Exhibitions: John Piper: The Fabric of Modernism; Counterpoint II: Modern Realism 191-1950

By Freeman, Laura | The Spectator, May 21, 2016 | Go to article overview

Exhibitions: John Piper: The Fabric of Modernism; Counterpoint II: Modern Realism 191-1950


Freeman, Laura, The Spectator


A story John Piper liked to tell -- and the one most told about him -- is of a morning at Windsor presenting his watercolours of the castle to King George VI and the Queen. She admired his storm-tossed battlements; the King did not. 'You seem to have had very bad luck with your weather, Mr Piper.' If this was a criticism of the artist's gloomy and gothic tendency, it was an unfair one. Mr Piper was very unlucky with his weather.

In Caernarvonshire in 1945, on a sketching trip with two small children in tow, it never stopped drizzling. In 1946, on another family sketching holiday in Pentre, his wife, the librettist Myfanwy Piper, wrote grimly to a friend: 'JP is doing a drawing in a churchyard in a howling wind and both children and I are in the car and they are either shaking or shouting or asking me for a pencil or paper or hurling insults at each other and its frantic and my feet are cold.'

In 1975, Piper travelled to Chichester to paint the cathedral for a book to celebrate the 900th anniversary of its foundation. The Dean, Walter Hussey, was particularly grateful given the 'appalling' weather conditions that met Piper's arrival. King George might have minded the sturm-und-drang of Piper's art, but in Hussey Piper found a sympathetic patron.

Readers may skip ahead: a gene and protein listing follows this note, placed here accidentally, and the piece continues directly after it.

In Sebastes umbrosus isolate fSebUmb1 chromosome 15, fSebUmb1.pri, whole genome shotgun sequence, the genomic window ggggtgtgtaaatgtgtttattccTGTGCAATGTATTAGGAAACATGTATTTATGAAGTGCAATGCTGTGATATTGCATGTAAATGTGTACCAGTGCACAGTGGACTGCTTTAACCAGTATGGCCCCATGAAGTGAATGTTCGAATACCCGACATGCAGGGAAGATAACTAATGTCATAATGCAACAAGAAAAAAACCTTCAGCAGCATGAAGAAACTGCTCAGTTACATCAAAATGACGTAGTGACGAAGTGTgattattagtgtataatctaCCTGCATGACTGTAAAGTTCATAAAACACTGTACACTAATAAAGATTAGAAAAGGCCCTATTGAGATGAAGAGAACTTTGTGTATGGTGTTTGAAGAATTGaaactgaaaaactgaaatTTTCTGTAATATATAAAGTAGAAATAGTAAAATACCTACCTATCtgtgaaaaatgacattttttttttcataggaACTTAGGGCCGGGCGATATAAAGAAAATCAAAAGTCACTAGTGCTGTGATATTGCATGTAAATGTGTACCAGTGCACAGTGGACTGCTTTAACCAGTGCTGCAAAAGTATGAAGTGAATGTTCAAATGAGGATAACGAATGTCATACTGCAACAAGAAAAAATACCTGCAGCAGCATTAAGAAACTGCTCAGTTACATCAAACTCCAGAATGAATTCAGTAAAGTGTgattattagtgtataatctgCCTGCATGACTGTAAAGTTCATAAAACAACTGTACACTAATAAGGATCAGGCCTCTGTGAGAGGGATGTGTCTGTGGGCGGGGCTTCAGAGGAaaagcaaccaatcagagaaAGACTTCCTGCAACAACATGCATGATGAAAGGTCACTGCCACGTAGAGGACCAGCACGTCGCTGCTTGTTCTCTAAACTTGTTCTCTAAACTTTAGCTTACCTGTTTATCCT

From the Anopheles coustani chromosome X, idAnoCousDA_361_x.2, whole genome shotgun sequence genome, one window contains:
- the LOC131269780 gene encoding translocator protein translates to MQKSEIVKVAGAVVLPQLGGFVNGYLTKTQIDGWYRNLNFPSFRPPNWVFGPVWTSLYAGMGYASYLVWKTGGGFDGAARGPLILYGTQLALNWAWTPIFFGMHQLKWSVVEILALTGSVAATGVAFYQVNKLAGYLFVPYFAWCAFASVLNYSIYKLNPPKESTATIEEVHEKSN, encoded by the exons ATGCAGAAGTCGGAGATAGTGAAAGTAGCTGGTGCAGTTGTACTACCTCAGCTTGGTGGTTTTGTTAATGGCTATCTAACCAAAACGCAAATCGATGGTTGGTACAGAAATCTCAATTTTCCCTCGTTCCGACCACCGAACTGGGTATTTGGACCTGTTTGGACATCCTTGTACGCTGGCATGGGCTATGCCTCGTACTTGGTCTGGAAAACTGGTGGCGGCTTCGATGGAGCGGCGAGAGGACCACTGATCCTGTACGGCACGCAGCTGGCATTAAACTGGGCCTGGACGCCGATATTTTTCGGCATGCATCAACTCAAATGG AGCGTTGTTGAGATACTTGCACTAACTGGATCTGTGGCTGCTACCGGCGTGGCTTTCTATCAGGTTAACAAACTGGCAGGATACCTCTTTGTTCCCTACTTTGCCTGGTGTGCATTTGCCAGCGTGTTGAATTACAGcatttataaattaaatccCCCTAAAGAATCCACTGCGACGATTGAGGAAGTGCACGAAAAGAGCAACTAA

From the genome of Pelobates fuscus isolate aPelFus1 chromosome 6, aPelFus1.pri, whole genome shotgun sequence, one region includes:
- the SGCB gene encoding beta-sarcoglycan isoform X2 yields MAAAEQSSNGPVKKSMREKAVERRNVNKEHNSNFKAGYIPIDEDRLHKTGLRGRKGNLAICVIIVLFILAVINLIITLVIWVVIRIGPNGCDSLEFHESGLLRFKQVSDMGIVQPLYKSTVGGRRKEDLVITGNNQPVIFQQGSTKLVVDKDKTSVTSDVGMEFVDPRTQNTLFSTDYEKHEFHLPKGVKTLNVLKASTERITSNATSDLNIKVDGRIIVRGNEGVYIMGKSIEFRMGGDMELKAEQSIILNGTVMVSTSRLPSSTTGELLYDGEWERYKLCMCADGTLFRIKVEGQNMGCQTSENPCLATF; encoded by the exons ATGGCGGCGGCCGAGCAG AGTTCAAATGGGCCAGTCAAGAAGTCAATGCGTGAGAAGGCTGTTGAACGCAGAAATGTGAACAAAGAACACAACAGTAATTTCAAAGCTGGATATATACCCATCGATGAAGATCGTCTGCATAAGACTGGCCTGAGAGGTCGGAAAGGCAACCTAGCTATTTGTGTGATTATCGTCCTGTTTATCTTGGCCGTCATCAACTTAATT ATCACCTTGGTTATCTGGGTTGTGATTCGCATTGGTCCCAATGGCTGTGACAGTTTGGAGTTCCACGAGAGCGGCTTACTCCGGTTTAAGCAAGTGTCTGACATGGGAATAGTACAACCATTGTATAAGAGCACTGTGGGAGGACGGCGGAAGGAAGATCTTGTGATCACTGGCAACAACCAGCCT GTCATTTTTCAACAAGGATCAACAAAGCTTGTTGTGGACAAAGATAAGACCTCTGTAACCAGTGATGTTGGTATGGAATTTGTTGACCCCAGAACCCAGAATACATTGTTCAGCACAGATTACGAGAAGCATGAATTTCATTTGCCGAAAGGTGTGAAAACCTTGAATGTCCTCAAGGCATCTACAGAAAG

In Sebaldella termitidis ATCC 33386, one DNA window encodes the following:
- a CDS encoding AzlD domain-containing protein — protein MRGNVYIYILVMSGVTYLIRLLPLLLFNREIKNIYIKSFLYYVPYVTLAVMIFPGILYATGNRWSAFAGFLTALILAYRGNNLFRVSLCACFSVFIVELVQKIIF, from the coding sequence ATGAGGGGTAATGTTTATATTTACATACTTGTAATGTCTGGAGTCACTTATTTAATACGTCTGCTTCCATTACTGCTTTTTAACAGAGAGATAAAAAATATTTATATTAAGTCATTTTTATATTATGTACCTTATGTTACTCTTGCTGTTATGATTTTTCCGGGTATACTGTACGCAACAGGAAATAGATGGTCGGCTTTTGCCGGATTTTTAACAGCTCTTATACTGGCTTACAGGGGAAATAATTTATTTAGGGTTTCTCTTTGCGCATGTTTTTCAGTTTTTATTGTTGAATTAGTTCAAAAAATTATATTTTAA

In 1964, Hussey and Piper had collaborated on a project for the High Altar at Chichester. Piper suggested a tapestry, a medium he had never tried before. His cartoons for the tapestry -- 'very early and immature sketches', Piper apologised to Hussey, 'scribbles on the back of an envelope' -- are among the exhibits at John Piper: The Fabric of Modernism at the Pallant House Gallery in Chichester. It is an invigorating show, dashing colourfully through Piper's textiles, tapestries, church vestments, silk scarves and woolpile rugs with great brio.

The tapestry cartoons show Piper's process of working-out: overcoming the challenge of how to abstract the Father, the Son and the Holy Spirit and the four evangelists, and mastering an unfamiliar medium. He played with collages of cut marbled papers, studied the tapestries of the Renaissance 'to see how they had managed it', and marvelled at the expertise of the weavers at the Pinton workshop at Felletin. There's a glorious photo in the catalogue (superbly illustrated and a joy to read, edited by Simon Martin and Frances Spalding) of the doughy housewives of Felletin inspecting the completed Chichester tapestry laid out in the town square.

For the tapestries proper, it's five minutes from Pallant to the Cathedral. …

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